In the petition, the social worker stated her belief that respondent had a mental illness and, as a result of that mental illness, could reasonably be expected within the near future to intentionally or unintentionally seriously physically injure himself or others, and has engaged in an act or acts or made significant threats that are substantially supportive of this expectation. She requested a combination of hospitalization and assisted outpatient treatment for respondent.
Two clinical certificates were filed with the petition for mental health treatment. Two doctors concluded that respondent was a person requiring treatment based on the likelihood of injury to himself, his inability to understand his treatment needs, and that respondent was unable to attend to his basic physical needs.
The probate court ordered Washtenaw Community Mental Health to prepare an assessment. A registered nurse and court liaison, submitted respondent’s assessment to the probate court recommending that respondent be hospitalized for up to 60 days, followed by assisted outpatient treatment.
The probate court concluded that based on clear and convincing evidence respondent was a person requiring medical treatment under MCL 330.1401(1)(a) and (c) because he had a mental illness. Accordingly, the probate court determined that Michigan Medicine could provide treatment that was adequate and appropriate, and ordered respondent to be hospitalized for up to 60 days during a period of 180 days of assisted outpatient treatment.
Petition for Mental Health Treatment
Michigan’s Mental Health Code governs the civil admission and discharge procedures for a person with a mental illness. Specifically, MCL 330.1434 sets forth the procedure and content requirements for a petition for mental health treatment:
(1) Any individual 18 years of age or over may file with the court a petition that asserts that an individual is a person requiring treatment.
(2) The petition shall contain the facts that are the basis for the assertion, the names and addresses, if known, of any witnesses to the facts, and, if known, the name and address of the nearest relative or guardian, or, if none, a friend, if known, of the individual.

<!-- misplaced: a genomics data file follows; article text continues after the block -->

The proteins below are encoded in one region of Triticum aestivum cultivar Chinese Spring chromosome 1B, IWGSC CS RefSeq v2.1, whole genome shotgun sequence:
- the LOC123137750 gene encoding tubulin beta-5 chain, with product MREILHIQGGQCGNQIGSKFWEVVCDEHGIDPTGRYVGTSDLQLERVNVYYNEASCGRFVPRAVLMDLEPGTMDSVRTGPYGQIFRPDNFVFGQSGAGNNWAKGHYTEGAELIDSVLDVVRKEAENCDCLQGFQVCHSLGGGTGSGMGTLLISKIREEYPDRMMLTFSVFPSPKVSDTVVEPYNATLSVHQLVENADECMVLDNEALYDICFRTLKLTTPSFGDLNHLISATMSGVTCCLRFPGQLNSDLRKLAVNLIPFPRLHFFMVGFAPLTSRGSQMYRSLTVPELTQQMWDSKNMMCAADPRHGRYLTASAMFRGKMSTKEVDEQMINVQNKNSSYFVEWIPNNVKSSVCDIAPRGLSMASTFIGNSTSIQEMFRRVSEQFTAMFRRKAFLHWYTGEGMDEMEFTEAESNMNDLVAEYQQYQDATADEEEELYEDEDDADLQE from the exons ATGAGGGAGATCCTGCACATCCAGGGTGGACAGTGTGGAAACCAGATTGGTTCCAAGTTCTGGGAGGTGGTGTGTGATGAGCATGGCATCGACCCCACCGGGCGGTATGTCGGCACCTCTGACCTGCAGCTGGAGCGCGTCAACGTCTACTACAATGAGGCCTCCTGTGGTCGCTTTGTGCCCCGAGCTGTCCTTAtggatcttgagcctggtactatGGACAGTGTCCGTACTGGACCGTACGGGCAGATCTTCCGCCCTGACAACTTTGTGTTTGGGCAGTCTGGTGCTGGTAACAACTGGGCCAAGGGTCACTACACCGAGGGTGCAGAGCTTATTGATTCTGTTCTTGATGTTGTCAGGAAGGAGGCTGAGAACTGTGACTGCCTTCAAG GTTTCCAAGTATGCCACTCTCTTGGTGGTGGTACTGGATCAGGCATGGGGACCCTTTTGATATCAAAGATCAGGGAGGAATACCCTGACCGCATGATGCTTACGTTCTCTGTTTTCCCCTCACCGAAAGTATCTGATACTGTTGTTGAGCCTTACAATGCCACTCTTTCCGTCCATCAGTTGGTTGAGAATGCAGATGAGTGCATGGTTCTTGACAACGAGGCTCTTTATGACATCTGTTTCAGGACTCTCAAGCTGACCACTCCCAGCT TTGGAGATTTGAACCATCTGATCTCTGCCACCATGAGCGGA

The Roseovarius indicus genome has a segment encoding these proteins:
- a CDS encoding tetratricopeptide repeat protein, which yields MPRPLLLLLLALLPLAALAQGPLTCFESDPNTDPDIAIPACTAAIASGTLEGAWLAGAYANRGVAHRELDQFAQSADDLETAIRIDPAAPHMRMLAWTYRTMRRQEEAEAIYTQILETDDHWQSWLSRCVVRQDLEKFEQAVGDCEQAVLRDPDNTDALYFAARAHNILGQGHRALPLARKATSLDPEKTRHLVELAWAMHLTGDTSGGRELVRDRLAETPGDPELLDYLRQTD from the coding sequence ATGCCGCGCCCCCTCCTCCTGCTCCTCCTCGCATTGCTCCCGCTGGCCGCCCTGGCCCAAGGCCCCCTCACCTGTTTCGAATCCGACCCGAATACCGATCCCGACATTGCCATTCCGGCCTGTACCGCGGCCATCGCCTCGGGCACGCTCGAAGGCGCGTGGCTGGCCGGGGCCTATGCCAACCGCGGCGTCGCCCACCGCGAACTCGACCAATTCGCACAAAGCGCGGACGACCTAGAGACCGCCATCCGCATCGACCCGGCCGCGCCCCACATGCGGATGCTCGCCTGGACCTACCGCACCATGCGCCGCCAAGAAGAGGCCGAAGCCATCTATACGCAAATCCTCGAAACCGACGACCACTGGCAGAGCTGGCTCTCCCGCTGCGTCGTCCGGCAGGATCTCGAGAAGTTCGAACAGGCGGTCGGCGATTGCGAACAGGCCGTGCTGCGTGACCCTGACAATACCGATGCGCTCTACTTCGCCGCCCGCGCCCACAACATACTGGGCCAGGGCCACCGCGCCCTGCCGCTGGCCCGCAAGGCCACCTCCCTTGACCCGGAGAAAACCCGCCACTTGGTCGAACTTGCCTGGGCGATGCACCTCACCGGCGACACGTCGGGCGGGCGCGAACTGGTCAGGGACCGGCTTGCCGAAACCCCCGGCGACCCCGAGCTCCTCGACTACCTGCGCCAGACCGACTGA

(3) Except as provided in subsection (7), the petition shall be accompanied by the clinical certificate of a physician or a licensed psychologist, unless after reasonable effort the petitioner could not secure an examination. If a clinical certificate does not accompany the petition, the petitioner shall set forth the reasons an examination could not be secured within the petition. The petition may also be accompanied by a second clinical certificate. If 2 clinical certificates accompany the petition, at least 1 clinical certificate must have been executed by a psychiatrist.
(4) Except as otherwise provided in subsection (7) and section 455, a clinical certificate that accompanies a petition must have been executed within 72 hours before the filing of the petition, and after personal examination of the individual.
(5) If the individual is found not to be a person requiring treatment under this section, the petition and any clinical certificate shall be maintained by the court as a confidential record to prevent disclosure to any person who is not specifically authorized under this chapter to receive notice of the petition or clinical certificate.
(6) The petition described in this section may assert that the subject of the petition should receive assisted outpatient treatment in accordance with section 468(2)(d).
(7) A petition that does not seek hospitalization but only requests that the subject of the petition receive assisted outpatient treatment is not subject to subsection (3) or (4).
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